Would you pay $80 for a $40 hookup campsite if it were the only available site for 50 miles?

90

There’s been some talk lately about RV parks charging more based on the supply and demand of available campsites in their area. Hotels do it. Gas stations do it. Airlines do it. So why not RV parks?

When demand was low, the park would charge its base price. But when campgrounds in the vicinity started to fill up on a Friday afternoon, the price of a campsite would increase. So perhaps the regular fee for a full-hookup site is $40 a night, but on a super busy summer weekend the park would charge $60, or $80, or even more, and campers who really wanted to stay would pay it.

How do you feel about it? Here’s an example: You’ve put in a long day at the wheel, it’s late in the afternoon, and you’re tired. It doesn’t help that it’s 90 degrees outside with high humidity. Your co-pilot is on the phone trying to find a place to stay an hour or two ahead of you. You really do need a site with a 50-amp hookup, to keep your all-electric residential fridge running, not to mention your two air conditioners.

Yes, you knew that you were asking for trouble when you didn’t make a reservation a month or even week ahead. But, then, you really didn’t want to be a slave to a fixed schedule.

AFTER MAKING A DOZEN CALLS, your co-pilot announces that the area ahead is booked up, but she did find one spot which normally costs $40 a night that she could get for $80 if she reserved and paid for it right there and then.

What would you do? Would you pay it? Or would you pull into a Walmart and sweat it out and hope the food in your fridge didn’t spoil? Or would you keep on driving and hope you’d find a place to stay before you were too tired to go on?

We know this is a loaded question and there are many variables, including your financial position. But, what do you think? We hope you will leave a comment.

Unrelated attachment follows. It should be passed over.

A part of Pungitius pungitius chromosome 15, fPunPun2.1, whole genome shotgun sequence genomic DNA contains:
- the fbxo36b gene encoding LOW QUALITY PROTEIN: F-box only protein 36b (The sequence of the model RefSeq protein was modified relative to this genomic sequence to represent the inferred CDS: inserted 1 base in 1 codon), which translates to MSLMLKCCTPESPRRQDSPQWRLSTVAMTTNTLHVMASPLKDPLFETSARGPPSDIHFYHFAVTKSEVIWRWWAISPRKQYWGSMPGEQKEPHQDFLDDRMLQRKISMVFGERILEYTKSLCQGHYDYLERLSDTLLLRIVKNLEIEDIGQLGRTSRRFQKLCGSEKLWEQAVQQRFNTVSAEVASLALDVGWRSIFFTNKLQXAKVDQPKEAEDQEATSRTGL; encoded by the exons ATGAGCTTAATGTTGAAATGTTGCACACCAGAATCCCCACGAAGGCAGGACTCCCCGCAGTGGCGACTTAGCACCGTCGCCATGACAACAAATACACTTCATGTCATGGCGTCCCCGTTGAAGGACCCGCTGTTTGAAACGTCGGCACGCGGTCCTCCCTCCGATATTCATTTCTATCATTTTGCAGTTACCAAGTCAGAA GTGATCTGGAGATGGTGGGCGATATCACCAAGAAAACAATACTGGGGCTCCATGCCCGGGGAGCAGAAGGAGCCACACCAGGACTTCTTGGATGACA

The fact is, this type of reservation system, based on supply and demand, will very likely come into play one day soon as demand for campsites increases.

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Sam Crabtree
14 days ago

“if it’s the only site available within 50 miles.” But when we have planned the trip (and that we don’t always do) we would make reservations as much as a month in advance. But the question is somewhat unreal. How does it happen that a campground is called a “$40 campground if it charges $80? The owner/operator values the campground at a certain price, taking into account what it costs to maintain AND what surrounding campgrounds are near and the demand for camping sites, etc. I evaluate what I will pay depending upon my time on the road, the amenities the campground offers, what the competing campgrounds charge and such. If my evaluation is equal to or more than the campground charges I will be willing to stay. If not, I won’t.

Kat
24 days ago

I will not drive tired. I also will not be swayed to pay a lot more or any more than normal rate for a day or two spot. If I was in this situation, I would head to the nearest rest area, take a nap then move on. That is what Rest areas are for.. to take a break if needed.

DENNIS J CHARPENTIER
29 days ago

I am driving portable sleeping quarters. The next rest area looks good. Not a chance. Bribery is not in my DNA.

Hank
30 days ago

Not no, but heck no!!! Will not be ripped off!

HDDRvr
30 days ago
Reply to  Hank

As mentioned in previous comments: given the scenario presented, I would pay. That $80.00 price is cheap compared to falling asleep at the wheel or other situation due to lack of attention from being too tired, and the possible damage incurred as a result.

Bruce McDonald
30 days ago

I answered yes assuming that we were traveling with our 5th wheel. If we were in our new Class B, the answer would all most certainly be no. That flexibility is one of the reasons for getting a Class B.

Sorrenti
1 month ago

Based on poor planning yes I would pay it. More and more people like to be that free spirit in their RV and hate the thought of making a reservation but we always have a reservation in place 250-300 miles out…..

Trish
1 month ago

What is $80 a night? That’s pretty much the going rate in the northeast.

Ray Zimmermann
1 month ago

Under the conditions you mentioned, yes I would, but one reason I always try to make reservations is to avoid situations like that.

Grant Graves
1 month ago

Prices for RV parks in much of the west coast are already at or above that price. Given the scenario I would pay the price. If you have ever flown or stayed in a hotel or AirBnB without planning ahead then you’ve already been subject to demand pricing. I suspect we will just need to get used to it. As computer reservations systems become more common we will see more of this, especially as the big corporations continue to manage more of the parks.